Jason Osder makes an impressive feature film debut through his unbiased and thorough account of the incidents leading up to and during the 1985 standoff between the extremist African-American organization MOVE and Philadelphia authorities. The dramatic clash claimed eleven lives and literally and figuratively devastated an entire community. Let the Fire Burn is a real-life Wild West story absent the luxury of identifying its heroes by the color of their hats.
In this biographical drama, Selena Quintanilla is born into a musical Mexican-American family in Texas. Her father, Abraham, realizes that his young daughter is talented and begins performing with her at small venues. She finds success and falls for her guitarist, Chris Perez, who draws the ire of her father. Seeking mainstream stardom, Selena begins recording an English-language album which, tragically, she would never complete.
The Interrupters tells the moving and surprising stories of three Violence Interrupters — former gang members who try to protect their Chicago communities from the violence they once caused.
Hear My Train A Comin’ unveils previously unseen performance footage and home movies taken by Hendrix and drummer Mitch Mitchell while sourcing an extensive archive of photographs, drawings, family letters and more to provide new insight into the musician’s personality and genius. The two-hour film uses Hendrix’s own words to tell his story, illustrated through archival interviews and illuminated with commentary from family, well-known friends and musicians including Paul McCartney, band members Noel Redding, Mitch Mitchell, Billy Cox, long-time sound engineer Eddie Kramer; Steve Winwood, Vernon Reid, Billy Gibbons, Dweezil Zappa and Dave Mason.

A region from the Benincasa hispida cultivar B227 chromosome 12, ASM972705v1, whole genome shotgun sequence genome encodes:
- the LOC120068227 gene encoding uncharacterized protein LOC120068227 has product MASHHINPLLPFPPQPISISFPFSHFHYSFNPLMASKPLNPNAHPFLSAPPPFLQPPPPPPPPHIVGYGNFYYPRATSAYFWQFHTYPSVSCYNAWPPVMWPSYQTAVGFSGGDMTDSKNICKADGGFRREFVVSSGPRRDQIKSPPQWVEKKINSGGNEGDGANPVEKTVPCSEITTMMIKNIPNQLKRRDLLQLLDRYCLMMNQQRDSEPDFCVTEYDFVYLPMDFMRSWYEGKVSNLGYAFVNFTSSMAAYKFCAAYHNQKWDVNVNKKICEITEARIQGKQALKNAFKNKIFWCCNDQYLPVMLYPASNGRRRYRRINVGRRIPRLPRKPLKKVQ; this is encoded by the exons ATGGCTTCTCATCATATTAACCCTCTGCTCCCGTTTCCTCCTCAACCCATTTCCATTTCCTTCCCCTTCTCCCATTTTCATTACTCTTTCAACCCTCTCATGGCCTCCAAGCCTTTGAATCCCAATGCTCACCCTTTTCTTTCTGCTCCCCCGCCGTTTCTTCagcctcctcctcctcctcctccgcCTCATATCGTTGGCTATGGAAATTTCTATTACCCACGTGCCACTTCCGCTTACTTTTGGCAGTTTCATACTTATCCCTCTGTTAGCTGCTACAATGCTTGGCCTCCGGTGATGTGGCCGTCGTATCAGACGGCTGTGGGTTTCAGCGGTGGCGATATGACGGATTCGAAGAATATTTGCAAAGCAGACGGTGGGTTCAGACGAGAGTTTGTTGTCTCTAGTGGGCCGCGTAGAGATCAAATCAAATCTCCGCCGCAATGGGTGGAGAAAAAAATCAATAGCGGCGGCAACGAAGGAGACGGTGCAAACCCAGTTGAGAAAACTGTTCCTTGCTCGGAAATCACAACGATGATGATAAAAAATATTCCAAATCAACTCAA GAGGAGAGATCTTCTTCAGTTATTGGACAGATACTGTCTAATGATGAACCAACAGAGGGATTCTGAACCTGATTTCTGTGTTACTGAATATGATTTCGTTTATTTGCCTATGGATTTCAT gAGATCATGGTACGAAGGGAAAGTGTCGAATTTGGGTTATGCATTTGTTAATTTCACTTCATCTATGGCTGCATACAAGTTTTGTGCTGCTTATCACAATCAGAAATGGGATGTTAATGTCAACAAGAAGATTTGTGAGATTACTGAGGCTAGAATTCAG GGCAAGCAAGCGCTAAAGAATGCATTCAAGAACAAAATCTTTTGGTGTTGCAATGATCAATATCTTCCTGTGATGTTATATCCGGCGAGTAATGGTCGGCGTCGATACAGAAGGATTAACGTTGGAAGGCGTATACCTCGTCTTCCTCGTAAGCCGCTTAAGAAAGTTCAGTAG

Emerging from the Detroit music scene of the 1970s in a flurry of long hair and sequins, Alice Cooper restored hard rock with a sense of showmanship, while simultaneously striking fear into the hearts of Middle America with the chicken-slaughtering, dead-baby-eating theatrics that would cement his identity as a glam metal icon. Meticulously crafted from rare archival footage, Super Duper Alice Cooper tells the story of the man behind the makeup, Vincent Furnier, the son of a preacher, who got caught in the grip of his own monster.
If ever there was an album worthy of inclusion in Eagle Vision’s Classic Albums series it is Queen’s breakout release A Night At The Opera. Released in 1975, this was not only the band’s first platinum album, but also the one that catapulted them into the spotlight as one of the biggest rock acts in the world. Now for the first time, fans are offered an in-depth look at one of rock music’s seminal records with the Classic Albums DVD Queen — The Making Of A Night At The Opera.
The career of the band, from its start in Georgia to its breakup in 2011.
Documentary on the London punk-rock scene, circa '78
What happens when a generation's ultimate anti-authoritarians — punk rockers — become society's ultimate authorities — dad's? With a large chorus of Punk Rock's leading men — Blink-182's Mark Hoppus, Red Hot Chili Peppers' Flea, Rise Against's Tim McIlrath — The Other F Word follows Jim Lindberg, 20-year veteran of skate punk band, Pennywise, on his hysterical and moving journey from belting his band's anthem, 'Fuck Authority', to embracing his ultimately pivotal authoritarian role in mid-life, fatherhood.